Re: [TLS] WGLC for "Deprecating TLSv1.0 and TLSv1.1"

Viktor Dukhovni <> Mon, 06 May 2019 18:36 UTC

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From: Viktor Dukhovni <>
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Date: Mon, 6 May 2019 14:36:25 -0400
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Subject: Re: [TLS] WGLC for "Deprecating TLSv1.0 and TLSv1.1"
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> On May 6, 2019, at 7:18 AM, Hubert Kario <> wrote:
> ncatenation: To  strengthen  protocols  against  collisions  in  any  one  
> hash  function,  it  may  be  tempting  to use  a  combination  of  two  
> independent  hash  functions. For example, TLS versions up to 1.1 use a 
> concatenation of  MD5  and  SHA-1.  While  the  output  length  of  this 
> construction  is  288  bits,  it  does  not  offer  the  security of a 288-bit 
> hash function. In particular, Joux described a  multi-collision  attack  that  
> breaks  the  concatenation of  two  hash  functions  with  roughly  the  same  
> effort  as breaking the strongest one of the two [18].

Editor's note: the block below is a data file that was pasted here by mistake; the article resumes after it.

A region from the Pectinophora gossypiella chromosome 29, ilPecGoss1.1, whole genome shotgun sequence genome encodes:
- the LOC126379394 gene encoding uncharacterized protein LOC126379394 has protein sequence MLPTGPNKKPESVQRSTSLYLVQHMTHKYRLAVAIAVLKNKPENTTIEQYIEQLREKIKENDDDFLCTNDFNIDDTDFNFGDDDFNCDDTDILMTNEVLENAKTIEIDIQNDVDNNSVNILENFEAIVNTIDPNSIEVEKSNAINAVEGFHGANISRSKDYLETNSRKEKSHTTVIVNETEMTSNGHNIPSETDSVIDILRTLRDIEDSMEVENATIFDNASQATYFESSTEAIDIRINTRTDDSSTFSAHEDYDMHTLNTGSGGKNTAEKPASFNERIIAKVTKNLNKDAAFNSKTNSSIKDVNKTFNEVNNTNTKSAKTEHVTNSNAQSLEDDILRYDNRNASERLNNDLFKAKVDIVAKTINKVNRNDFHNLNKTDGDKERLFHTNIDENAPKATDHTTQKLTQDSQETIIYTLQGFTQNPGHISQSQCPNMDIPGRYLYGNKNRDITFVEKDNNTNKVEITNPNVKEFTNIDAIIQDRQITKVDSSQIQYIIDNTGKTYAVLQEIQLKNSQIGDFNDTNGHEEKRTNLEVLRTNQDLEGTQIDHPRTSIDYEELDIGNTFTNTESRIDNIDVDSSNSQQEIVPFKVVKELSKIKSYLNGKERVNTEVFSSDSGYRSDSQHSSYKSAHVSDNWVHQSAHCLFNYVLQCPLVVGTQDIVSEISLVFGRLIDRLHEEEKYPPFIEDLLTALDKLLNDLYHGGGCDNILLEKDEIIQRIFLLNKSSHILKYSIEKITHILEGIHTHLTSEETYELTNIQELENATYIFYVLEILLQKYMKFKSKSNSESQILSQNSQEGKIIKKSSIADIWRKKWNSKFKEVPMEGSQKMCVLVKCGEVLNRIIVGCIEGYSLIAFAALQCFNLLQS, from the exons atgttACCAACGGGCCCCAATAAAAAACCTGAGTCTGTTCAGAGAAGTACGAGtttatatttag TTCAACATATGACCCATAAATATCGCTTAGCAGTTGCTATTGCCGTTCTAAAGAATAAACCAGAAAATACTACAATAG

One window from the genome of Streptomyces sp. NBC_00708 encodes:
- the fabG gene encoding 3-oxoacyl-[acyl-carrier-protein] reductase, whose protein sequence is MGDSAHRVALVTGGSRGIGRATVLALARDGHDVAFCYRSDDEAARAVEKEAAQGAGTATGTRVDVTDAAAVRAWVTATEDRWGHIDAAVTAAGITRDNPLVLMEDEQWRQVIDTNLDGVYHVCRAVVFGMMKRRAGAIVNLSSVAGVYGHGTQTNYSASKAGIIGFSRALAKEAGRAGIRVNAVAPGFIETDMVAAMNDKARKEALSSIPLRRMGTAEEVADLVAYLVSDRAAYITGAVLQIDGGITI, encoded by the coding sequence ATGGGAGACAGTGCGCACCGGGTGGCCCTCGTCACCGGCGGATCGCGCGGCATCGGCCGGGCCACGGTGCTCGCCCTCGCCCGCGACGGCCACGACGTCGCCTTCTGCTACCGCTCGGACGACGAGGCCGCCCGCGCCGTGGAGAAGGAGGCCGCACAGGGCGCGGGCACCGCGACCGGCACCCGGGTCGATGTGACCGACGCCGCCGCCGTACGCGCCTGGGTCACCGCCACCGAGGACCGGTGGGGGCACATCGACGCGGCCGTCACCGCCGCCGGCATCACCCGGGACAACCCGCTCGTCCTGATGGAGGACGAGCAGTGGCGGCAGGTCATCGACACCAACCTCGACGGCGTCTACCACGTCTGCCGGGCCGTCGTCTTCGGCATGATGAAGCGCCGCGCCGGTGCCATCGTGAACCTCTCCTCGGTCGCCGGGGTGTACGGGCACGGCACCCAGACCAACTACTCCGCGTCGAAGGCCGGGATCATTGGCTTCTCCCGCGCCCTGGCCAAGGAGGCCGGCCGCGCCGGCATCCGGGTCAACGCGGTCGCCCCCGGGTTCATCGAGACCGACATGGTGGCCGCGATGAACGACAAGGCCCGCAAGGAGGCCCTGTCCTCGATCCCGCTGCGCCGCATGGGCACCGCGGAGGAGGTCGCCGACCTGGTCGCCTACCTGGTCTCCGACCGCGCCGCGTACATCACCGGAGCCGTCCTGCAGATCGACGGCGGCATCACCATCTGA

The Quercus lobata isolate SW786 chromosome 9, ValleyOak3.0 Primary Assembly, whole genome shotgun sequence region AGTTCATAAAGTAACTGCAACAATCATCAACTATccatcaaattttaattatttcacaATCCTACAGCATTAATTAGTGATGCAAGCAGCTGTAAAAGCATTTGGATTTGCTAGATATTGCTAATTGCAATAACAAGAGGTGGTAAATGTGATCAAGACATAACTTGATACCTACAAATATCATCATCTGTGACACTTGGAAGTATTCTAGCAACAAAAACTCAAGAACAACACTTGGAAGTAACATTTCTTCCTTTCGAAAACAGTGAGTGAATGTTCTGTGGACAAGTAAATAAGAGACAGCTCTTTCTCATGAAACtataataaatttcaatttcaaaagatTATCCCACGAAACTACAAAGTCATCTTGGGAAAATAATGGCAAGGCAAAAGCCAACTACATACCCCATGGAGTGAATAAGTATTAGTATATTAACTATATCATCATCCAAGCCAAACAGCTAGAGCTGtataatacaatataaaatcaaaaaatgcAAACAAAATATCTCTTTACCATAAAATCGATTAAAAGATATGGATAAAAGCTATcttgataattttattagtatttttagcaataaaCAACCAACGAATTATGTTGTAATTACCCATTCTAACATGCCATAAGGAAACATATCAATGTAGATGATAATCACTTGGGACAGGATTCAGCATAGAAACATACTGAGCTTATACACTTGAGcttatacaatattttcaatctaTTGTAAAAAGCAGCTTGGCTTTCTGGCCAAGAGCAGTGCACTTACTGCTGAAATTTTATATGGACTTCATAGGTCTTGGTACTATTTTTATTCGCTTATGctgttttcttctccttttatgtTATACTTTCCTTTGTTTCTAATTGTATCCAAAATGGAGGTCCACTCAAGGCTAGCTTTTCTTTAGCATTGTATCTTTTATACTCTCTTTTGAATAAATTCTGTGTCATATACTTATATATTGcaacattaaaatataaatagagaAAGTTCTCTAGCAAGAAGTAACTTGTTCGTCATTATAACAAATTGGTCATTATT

With the proviso that the attack on the second hash function is *generic*
(i.e. 2^{n/2} brute-force).  Thus the attack on SHA-1 + MD5, has a cost
of 64 * cost of SHA-1 collision + O(2^64) MD5 operations (with the associated
memory costs of finding the collision).

Yes, it is far from as strong as a real 288-bit hash, and one would not
choose the construction in a new standard, but in *practice* it is likely
stronger than SHA-1, even if it is far from the strength one might naïvely
hope for.

The hypothetical Joux multi-collision attack on SHA1-MD5 would have to attack
the protocol in a way that can make use of collisions rather than the much
harder to find pre-images.  Are you aware of any attacks that reduce the
pre-image resistance of SHA-1+MD5 to that of SHA-1?

There's quite a gap between (rightly) concluding that concatenated hash
functions are not a good crypto building block, to concluding that a
particular construction is no stronger in practice in a particular

Which is not to say that I have a concrete stength estimate for SHA-1+MD5 
vs. SHA-1 in TLS. Rather, the practical implication of the multi-collisions
attacks is more subtle than the basic theoretical conclusion that invalidates
their naïve strength estimate.